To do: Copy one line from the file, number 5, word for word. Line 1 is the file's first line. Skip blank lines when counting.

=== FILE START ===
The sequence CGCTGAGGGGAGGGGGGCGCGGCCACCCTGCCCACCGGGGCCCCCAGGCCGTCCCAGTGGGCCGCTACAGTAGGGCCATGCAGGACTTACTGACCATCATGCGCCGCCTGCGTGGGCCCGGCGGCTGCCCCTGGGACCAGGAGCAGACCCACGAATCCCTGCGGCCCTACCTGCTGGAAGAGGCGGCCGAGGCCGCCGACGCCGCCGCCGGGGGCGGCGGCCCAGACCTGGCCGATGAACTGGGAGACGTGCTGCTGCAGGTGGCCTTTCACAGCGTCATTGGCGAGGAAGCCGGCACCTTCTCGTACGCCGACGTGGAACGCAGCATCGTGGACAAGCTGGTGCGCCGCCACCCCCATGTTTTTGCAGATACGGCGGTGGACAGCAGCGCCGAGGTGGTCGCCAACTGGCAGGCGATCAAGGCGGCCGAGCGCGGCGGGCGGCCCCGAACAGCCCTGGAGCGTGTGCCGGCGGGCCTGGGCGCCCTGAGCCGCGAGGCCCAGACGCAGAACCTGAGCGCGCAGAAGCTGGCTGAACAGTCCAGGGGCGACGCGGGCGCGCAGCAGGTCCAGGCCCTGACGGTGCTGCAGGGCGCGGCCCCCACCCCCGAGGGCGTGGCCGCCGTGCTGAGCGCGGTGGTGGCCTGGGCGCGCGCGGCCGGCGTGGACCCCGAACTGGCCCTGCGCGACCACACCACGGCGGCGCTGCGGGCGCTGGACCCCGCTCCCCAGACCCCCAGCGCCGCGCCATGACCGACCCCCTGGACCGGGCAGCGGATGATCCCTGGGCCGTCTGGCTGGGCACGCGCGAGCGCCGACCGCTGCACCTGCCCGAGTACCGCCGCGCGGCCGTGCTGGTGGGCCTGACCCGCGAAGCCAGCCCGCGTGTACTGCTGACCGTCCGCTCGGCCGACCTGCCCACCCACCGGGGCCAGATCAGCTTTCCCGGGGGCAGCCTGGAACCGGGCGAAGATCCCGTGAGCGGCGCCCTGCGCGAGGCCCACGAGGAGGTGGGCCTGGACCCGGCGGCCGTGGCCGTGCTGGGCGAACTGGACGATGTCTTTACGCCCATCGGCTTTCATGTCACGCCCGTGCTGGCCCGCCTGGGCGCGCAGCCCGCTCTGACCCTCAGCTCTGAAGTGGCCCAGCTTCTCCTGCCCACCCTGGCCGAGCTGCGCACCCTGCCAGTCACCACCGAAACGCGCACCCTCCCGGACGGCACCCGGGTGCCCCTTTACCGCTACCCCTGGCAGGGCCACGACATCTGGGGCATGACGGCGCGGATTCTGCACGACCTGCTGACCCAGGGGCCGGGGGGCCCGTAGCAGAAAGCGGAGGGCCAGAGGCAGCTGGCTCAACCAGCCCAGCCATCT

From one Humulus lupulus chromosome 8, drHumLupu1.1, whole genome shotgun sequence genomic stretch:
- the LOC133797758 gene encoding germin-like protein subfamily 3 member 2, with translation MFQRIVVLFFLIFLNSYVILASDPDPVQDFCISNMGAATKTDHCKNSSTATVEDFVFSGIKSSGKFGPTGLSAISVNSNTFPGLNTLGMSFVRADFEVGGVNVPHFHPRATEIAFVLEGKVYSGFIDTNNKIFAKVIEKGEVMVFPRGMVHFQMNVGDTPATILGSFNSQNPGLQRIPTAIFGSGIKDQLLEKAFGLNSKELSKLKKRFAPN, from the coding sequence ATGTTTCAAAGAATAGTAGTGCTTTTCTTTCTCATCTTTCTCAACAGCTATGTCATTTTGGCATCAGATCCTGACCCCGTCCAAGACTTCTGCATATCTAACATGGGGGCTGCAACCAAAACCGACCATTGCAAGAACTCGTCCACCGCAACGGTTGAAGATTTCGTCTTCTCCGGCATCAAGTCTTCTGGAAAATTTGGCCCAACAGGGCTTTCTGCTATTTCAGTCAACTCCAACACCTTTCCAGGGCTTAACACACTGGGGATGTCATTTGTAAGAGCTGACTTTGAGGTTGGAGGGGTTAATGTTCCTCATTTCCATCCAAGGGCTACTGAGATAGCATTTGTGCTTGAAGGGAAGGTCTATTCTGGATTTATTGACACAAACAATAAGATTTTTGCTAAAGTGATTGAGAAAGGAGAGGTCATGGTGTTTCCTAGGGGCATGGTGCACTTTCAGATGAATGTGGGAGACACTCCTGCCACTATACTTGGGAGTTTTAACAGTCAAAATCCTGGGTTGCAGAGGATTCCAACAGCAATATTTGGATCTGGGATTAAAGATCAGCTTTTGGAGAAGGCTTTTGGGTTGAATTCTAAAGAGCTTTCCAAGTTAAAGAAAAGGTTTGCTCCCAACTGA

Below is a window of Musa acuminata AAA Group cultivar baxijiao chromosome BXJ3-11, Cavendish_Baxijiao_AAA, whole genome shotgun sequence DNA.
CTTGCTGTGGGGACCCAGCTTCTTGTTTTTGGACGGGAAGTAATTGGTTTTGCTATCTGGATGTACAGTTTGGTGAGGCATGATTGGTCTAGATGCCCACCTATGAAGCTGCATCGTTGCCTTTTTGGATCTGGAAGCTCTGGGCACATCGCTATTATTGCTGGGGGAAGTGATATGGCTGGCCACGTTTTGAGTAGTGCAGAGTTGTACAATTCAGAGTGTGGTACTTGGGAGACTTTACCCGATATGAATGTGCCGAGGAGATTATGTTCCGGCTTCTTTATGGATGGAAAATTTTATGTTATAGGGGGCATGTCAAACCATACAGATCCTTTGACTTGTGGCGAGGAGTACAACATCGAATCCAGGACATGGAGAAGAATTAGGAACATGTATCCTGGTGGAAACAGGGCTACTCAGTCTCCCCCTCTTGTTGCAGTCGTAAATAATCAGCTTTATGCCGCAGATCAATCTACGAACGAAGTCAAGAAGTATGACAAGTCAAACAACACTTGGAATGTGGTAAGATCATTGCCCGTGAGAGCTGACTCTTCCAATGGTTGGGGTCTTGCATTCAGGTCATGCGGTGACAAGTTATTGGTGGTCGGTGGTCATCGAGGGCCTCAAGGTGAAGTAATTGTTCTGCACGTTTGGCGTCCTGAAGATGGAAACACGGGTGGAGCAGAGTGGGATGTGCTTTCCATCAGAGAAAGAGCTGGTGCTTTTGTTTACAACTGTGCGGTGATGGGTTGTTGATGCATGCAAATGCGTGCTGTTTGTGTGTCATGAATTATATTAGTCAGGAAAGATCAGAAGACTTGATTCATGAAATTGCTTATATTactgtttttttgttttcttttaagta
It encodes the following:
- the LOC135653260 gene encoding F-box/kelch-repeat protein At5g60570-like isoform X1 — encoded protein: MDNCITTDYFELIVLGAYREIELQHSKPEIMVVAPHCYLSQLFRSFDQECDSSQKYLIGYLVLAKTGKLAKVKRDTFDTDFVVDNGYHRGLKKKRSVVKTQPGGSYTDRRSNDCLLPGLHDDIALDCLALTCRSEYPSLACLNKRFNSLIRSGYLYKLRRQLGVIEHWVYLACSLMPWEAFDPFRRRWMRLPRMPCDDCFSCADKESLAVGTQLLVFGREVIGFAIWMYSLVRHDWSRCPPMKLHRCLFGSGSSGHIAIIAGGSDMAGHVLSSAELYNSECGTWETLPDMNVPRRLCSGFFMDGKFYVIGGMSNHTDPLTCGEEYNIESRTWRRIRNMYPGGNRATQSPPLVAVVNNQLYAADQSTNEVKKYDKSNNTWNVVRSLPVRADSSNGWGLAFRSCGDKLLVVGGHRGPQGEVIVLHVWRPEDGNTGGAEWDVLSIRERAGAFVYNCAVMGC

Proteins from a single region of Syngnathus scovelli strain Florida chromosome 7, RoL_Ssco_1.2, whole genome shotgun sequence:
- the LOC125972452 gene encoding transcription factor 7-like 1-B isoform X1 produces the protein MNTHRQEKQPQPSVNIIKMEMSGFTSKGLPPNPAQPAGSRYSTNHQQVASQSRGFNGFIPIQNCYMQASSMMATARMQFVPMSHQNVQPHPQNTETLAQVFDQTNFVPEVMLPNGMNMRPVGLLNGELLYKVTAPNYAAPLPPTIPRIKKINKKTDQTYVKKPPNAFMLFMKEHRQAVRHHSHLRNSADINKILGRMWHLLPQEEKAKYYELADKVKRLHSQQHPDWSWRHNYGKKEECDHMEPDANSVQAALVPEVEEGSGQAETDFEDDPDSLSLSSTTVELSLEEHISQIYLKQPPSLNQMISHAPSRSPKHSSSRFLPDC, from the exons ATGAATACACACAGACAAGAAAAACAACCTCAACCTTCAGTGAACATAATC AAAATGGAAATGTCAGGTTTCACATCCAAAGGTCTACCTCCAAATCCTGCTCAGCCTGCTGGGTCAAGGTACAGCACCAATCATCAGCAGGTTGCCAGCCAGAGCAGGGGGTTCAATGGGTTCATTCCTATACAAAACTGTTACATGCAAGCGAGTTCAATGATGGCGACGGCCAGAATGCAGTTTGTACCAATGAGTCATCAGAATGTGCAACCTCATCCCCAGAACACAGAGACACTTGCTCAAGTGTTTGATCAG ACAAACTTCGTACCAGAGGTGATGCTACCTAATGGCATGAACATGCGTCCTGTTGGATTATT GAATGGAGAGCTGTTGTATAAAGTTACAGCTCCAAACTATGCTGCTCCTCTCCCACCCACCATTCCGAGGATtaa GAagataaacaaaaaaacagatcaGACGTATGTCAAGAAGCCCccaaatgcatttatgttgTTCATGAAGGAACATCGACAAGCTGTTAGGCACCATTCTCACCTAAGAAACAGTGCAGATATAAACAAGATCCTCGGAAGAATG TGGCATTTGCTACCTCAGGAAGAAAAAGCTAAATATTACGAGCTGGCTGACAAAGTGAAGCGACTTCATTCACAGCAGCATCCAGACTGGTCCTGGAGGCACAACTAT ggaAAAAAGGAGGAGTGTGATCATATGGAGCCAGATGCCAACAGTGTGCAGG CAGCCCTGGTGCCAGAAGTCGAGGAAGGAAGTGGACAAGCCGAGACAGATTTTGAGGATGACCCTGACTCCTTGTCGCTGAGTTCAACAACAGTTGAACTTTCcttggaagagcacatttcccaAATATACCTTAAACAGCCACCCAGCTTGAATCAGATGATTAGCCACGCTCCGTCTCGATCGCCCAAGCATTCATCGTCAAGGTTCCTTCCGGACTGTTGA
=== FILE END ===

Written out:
CTTGCTGTGGGGACCCAGCTTCTTGTTTTTGGACGGGAAGTAATTGGTTTTGCTATCTGGATGTACAGTTTGGTGAGGCATGATTGGTCTAGATGCCCACCTATGAAGCTGCATCGTTGCCTTTTTGGATCTGGAAGCTCTGGGCACATCGCTATTATTGCTGGGGGAAGTGATATGGCTGGCCACGTTTTGAGTAGTGCAGAGTTGTACAATTCAGAGTGTGGTACTTGGGAGACTTTACCCGATATGAATGTGCCGAGGAGATTATGTTCCGGCTTCTTTATGGATGGAAAATTTTATGTTATAGGGGGCATGTCAAACCATACAGATCCTTTGACTTGTGGCGAGGAGTACAACATCGAATCCAGGACATGGAGAAGAATTAGGAACATGTATCCTGGTGGAAACAGGGCTACTCAGTCTCCCCCTCTTGTTGCAGTCGTAAATAATCAGCTTTATGCCGCAGATCAATCTACGAACGAAGTCAAGAAGTATGACAAGTCAAACAACACTTGGAATGTGGTAAGATCATTGCCCGTGAGAGCTGACTCTTCCAATGGTTGGGGTCTTGCATTCAGGTCATGCGGTGACAAGTTATTGGTGGTCGGTGGTCATCGAGGGCCTCAAGGTGAAGTAATTGTTCTGCACGTTTGGCGTCCTGAAGATGGAAACACGGGTGGAGCAGAGTGGGATGTGCTTTCCATCAGAGAAAGAGCTGGTGCTTTTGTTTACAACTGTGCGGTGATGGGTTGTTGATGCATGCAAATGCGTGCTGTTTGTGTGTCATGAATTATATTAGTCAGGAAAGATCAGAAGACTTGATTCATGAAATTGCTTATATTactgtttttttgttttcttttaagta